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Pete Finnigan's Oracle Security Weblog

This is the weblog for Pete Finnigan. Pete works in the area of Oracle security and he specialises in auditing Oracle databases for security issues. This weblog is aimed squarely at those interested in the security of their Oracle databases.

New Year Oracle Security

First of all I would like to wish everyone a belated happy Christmas and a (not belated) very happy and successful new year. Blog entries and writing with a pen have been limited recently as I travelled a lot before christmas not allowing time to write on this blog and then much worse I managed to break my hand falling on ice; suffice to say it will cause me some hassles for some weeks yet whilst it mends (properly!) and typing is painful and writing with a pen hurts.

I wanted to get out a blog entry before the year end as there has been a lot of things happening recently. The UKOUG conference brought a few talks on Oracle security. I mentioned mine in my last post where I posted up the slides on my Oracle Security white papers page. Paul Wright also gave a talk as did Slavik Markovich. Slavik also mentioned his new PL/SQL fuzzer in his talk; Slavik kindly sent me the code a few weeks ago but due to time and now my hand I have not had a chance to play with it yet. Slavik will release it from his blog soon.

There is also a new version of the excellent tool Cain and Abel from Massimiliano Montoro; as an interesting aside, when Patrik Karlsson and 0rm (orabf) in Stockholm recently they picked me up at my hotel and I noticed that there was a cafe/shop next door called Oxid - the same name as the Cain and Abel URL..:-). The new Cain and Abel version has added an 11g password cracker and also AES and DES TNS hash sniffer and decryptors. The changes are listed on the sites main page for version 4.9.25, i guess they won't stay there forever. There are also three papers on the TNS authentication building on Laszlo's work. The links taken from Oxid's topics pages and are:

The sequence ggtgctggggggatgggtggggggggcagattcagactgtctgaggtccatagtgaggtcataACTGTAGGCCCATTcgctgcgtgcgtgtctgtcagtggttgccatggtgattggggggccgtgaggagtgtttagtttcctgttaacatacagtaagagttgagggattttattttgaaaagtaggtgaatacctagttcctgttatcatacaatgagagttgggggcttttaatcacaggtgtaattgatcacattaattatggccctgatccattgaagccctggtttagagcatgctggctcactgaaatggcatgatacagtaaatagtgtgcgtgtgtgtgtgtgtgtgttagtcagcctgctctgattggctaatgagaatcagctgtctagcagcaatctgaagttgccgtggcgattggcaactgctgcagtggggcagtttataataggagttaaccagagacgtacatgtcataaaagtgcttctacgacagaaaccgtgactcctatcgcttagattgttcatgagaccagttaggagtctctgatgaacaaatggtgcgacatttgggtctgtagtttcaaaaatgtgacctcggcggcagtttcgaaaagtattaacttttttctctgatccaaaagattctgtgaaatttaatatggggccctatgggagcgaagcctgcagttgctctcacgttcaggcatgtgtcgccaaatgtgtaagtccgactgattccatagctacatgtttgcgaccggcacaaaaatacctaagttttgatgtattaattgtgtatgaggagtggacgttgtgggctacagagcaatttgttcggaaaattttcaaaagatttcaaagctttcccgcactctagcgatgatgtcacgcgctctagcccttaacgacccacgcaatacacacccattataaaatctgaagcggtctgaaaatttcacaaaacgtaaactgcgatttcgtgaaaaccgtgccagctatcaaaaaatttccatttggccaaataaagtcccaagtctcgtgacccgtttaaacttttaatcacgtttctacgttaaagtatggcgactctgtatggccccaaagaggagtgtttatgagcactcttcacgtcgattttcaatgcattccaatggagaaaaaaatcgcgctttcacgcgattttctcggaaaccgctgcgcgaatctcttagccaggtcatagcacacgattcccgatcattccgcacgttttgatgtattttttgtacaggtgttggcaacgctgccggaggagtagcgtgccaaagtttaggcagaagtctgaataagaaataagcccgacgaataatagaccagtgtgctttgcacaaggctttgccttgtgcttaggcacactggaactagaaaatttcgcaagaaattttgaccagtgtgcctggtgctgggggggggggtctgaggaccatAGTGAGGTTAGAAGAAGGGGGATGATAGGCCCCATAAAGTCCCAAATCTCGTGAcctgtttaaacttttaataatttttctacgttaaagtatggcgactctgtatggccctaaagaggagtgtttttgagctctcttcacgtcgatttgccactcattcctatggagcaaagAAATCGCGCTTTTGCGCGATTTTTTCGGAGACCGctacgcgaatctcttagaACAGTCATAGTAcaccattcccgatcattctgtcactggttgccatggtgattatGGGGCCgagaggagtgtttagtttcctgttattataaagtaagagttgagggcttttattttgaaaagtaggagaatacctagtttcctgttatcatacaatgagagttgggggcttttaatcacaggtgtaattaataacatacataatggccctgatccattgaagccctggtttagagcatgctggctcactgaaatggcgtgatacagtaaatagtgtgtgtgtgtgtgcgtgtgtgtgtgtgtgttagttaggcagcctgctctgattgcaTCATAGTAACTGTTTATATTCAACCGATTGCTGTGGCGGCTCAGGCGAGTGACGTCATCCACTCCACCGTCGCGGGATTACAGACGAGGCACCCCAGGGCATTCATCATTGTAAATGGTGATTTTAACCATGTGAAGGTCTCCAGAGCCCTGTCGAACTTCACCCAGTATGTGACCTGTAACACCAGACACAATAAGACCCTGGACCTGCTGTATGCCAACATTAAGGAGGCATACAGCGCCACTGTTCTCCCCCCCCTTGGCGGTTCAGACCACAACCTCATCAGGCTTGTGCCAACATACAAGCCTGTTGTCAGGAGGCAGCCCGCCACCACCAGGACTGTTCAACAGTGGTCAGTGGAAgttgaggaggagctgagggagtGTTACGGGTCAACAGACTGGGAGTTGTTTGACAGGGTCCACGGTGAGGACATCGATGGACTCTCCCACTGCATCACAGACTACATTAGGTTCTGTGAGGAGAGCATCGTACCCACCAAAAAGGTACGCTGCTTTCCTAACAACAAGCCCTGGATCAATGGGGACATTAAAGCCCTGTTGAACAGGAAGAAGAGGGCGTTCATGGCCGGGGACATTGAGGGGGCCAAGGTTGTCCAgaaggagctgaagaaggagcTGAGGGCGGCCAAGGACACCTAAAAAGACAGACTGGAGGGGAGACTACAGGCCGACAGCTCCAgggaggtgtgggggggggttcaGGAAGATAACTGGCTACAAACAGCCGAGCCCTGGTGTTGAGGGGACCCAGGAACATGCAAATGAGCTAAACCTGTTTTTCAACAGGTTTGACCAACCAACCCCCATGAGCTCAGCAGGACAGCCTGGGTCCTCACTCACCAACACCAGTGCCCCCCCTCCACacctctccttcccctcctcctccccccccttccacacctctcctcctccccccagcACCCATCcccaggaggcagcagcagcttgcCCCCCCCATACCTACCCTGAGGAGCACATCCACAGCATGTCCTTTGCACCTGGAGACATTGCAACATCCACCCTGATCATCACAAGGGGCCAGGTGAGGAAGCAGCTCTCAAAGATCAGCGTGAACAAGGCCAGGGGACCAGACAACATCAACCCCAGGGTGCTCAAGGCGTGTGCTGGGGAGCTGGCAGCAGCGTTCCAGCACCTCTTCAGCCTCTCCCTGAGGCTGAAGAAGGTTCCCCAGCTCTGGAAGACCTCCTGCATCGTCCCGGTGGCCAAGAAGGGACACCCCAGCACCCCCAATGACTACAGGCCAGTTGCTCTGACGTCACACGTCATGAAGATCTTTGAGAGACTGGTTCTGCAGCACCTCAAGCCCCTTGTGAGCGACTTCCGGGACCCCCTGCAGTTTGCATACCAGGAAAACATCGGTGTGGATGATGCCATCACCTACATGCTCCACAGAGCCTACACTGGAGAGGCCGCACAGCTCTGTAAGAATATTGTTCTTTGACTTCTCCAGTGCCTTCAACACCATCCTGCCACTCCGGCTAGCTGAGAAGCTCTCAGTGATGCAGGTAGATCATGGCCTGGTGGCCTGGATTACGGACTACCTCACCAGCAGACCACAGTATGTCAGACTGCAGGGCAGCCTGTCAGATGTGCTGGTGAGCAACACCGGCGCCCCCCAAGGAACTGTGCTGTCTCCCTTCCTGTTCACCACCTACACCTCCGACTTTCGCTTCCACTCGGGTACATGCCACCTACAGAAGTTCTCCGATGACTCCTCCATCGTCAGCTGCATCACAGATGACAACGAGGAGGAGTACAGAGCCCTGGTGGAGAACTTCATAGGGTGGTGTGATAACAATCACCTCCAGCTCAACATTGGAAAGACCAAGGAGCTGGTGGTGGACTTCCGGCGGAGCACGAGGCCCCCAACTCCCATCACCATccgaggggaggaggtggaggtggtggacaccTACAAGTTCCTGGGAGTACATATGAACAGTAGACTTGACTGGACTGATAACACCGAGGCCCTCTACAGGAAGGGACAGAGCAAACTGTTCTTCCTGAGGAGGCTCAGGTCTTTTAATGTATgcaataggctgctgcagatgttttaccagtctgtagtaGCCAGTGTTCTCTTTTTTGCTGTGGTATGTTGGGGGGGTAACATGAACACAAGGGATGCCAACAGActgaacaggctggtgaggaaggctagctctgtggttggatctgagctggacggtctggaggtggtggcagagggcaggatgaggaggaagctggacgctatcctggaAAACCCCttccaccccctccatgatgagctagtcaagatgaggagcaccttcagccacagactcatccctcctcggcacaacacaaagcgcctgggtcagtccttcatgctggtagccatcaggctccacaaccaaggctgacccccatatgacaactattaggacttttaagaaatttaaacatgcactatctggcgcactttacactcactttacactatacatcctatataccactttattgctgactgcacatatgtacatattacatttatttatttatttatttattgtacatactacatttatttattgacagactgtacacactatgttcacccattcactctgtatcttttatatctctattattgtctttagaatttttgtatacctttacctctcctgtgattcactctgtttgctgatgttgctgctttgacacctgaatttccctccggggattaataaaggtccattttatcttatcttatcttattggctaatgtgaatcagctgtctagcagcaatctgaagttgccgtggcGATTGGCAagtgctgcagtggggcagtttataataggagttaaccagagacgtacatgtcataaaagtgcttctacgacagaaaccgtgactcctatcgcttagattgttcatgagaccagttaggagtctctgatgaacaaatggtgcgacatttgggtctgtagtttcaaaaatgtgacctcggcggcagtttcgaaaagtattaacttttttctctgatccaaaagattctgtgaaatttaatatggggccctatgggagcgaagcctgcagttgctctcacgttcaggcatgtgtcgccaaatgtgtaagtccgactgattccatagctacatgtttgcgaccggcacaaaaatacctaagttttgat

There is also a new version of Inguma written by Joxean Koret, this is the Inguma 0.1.0 (R1) release. From the release notes the only change for Oracle (This is a pentesting toolkit that doesnt just target Oracle but indeed targets a whole range of... well... targets...) is a new library called liboracleinternals.py that Joxean tells us just creates Oracle password files. This is interesting as this file doesn't exist in the distro but a file liborainternals.py does exist. I havent tested yet but it seems to be based on the ideas put forward by Paul to write a new password file including a new user added by the attack. Inguma is becoming a big tool and worth watching from the Oracle perspective. As I understood from Slavik, his new fuzzer written in PL/SQL is also based on (loosely I guess) the PL/SQL fuzzer from Joxean.

DannyBoy also sent me a copy of GsAuditor a few weeks ago but due to travel and my hand I have not tested it yet. Dannyboy says that it does around 6 million hashes a second and is not yet multi-core so it should get even quicker.

Alex also recently released a number of presentations recently, “Best of Oracle Security 2008”, A paper from the "Polish Oracle User Group" conference, "DeepSec" in Vienna on reverse engineering applications and a paper from the "iSafe" conference in Dubai.

Finally Paul has an interesting post on Data Leak Prevention. This is an interesting post that simply uses a profile to limit CPU and I/O, whilst this is a good idea this whole area is traditionally fraught with error. The first thing to note is that the initialisation parameter "resource_limit" must be turned on first to allow kernel profile parameters to work. This is awkward as its off by default and confusing as the password paremeters work out of the box without turning this on. Also Pauls statement: